Cable Companies and Smaller Mobile Operators Progress on the IoT Services Front

K. Weldon
K. Weldon

Summary Bullets:

  • Comcast, Cox Communications, and UScellular all launched IoT businesses in the 2016-2018 time period.
  • While the big mobile operators get most of the deals, these ‘alternative’ providers continued to improve their portfolios and gained new IoT customers in 2020.

2020 was a mixed bag for IoT services as COVID-19 tamped down some opportunities while spawning others, especially in the areas of healthcare, building management, and remote operations. While new services were launched by AT&T, Verizon, and T-Mobile, there are other service providers in the mix. MVNOs such as Sierra Wireless and KORE offer increasingly industry-specific IoT connectivity and platforms, using aggregated cellular connectivity from top mobile operators. In addition, several cable companies and consumer-oriented cellular providers also launched IoT services or full-fledged business units in 2016-2018 to further monetize their networks and offer added value to their business customer bases. In 2020, they added platform capabilities, launched services for new verticals with wide-ranging solution partners, and gained a sprinkling of new customers.

Cox Communications

Cox Business launched its Cox2M service in 2018 with Manheim Auto Auction, a Cox-owned company. It targets small and mid-market companies in Cox franchise areas, focused on asset tracking and monitoring. Cox has since productized a service called Lot Vision, offering asset visibility and analytics for automotive fleets and industrial equipment. The provider has some solid capabilities in IoT; it is using LoRaWAN gateway technology to provide services rapidly and cost-effectively, and it also offers WiFi and NB-IoT access options. Cox has recently integrated IoT and ‘smart technologies’ for college campuses, leveraging WiFi access and focusing on optimal utility usage and management, traffic control, physical security, and facilities maintenance. New customers in 2020 included Florida-based car dealer HGreg, which uses Cox’s Lot Vision service, and John Deere, which implemented smart asset-tracking technology at its supply facility in Augusta, Georgia.


Comcast launched MachineQ in October 2016, a B2B IoT service that uses LPWAN technology to offer enterprise-grade solutions for businesses and municipal organizations. The service is deployed using LoRaWAN technology and features MQCentral, a full-service online portal. MachineQ also provides integrated hardware and software for low-power IoT solutions such as gateways and indoor and outdoor sensors. In 2018, Comcast announced customers in asset tracking, utility metering, water metering, facilities management, and agriculture and expanded MachineQ to reach 15 cities. In 2019/2020, it gained smart cities customers, such as the city of Wichita, Kansas, which used it to develop an improved gunshot detection system, and the Pittsburgh Parks Conservancy, which announced a partnership with MachineQ to monitor and measure sustainability efforts. While MachineQ was originally planned to evolve to a nationwide service, it has changed course. It is now positioned more as a platform than a network service and has not expanded beyond its 2018 base of 15 cities. It also supports ‘build your own’ IoT projects, offering developer tools and API libraries.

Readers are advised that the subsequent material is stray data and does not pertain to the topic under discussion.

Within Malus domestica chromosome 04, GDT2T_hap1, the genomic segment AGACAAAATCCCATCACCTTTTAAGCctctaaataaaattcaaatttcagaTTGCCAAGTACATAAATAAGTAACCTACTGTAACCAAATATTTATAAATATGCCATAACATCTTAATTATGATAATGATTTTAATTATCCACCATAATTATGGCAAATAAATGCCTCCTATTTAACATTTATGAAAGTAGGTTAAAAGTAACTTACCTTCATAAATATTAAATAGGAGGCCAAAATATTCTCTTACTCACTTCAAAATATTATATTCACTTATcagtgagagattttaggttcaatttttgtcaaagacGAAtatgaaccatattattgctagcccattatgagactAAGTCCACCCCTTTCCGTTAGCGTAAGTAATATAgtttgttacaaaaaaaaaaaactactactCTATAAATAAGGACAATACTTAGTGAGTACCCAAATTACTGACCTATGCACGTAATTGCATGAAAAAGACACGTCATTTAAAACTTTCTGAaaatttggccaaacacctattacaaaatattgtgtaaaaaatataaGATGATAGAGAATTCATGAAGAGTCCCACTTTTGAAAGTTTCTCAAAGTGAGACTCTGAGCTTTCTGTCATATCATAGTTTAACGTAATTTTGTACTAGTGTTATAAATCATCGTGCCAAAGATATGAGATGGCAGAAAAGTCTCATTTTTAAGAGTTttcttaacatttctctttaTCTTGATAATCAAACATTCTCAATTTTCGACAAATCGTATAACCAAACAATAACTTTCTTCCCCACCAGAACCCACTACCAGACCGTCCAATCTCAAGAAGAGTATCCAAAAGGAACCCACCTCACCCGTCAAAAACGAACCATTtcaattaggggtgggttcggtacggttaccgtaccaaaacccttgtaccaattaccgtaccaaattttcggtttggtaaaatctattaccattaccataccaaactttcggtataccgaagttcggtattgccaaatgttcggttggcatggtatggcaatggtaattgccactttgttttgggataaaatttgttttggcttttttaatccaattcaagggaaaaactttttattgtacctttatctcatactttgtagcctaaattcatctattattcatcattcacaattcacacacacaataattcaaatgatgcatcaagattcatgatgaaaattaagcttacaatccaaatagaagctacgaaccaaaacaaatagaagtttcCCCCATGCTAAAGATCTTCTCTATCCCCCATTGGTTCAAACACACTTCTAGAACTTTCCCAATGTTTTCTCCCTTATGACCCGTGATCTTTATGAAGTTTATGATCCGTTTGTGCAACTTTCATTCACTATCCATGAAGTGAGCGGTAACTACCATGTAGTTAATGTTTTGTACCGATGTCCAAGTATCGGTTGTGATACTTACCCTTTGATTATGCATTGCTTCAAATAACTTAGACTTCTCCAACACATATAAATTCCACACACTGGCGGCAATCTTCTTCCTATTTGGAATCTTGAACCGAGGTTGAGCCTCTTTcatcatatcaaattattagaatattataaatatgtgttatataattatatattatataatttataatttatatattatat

UScellular launched a cellular IoT service in 2017 to offer fleet management, asset monitoring, automation, and control to SMBs. The operator has a strong alliance with Nokia and is using the vendor’s WING management platform (branded ConnectHQ) to enable customers to mass-activate and manage their IoT devices as well as monitor and get alerted to unusual usage. It added to its access options with a rollout of low-power network LTE-M throughout its footprint in 2020. It is also involved in offering LoRaWAN-based solutions, due to its partnership for smart agriculture with Internet of Things America. While UScellular rarely discloses reference customers, it cites a major Midwestern steel company using fleet management and a rural Missouri farm that uses its monitoring and control solutions. UScellular began touting cellular private networks in 2020, positioning them as adding key security and control benefits to IoT deployments. Spartan Camera (for the Spartan GoCam) was added to its partner list in 2020, signaling possible deployments for video analytics and security surveillance.

Cable companies already compete against the mobile operators for business services and have done well in the SMB market. UScellular also has some existing customers for cellular B2B services, including managed services. With IoT, they all have the opportunity to draw larger businesses and expand beyond their base. In addition, Comcast and Cox participated in the recent CBRS and C-Band auctions, signaling possible expansion into private networks and other B2B mobility offerings. They may also want to cut costs by limiting the need to pay mobile operators for MVNO services.

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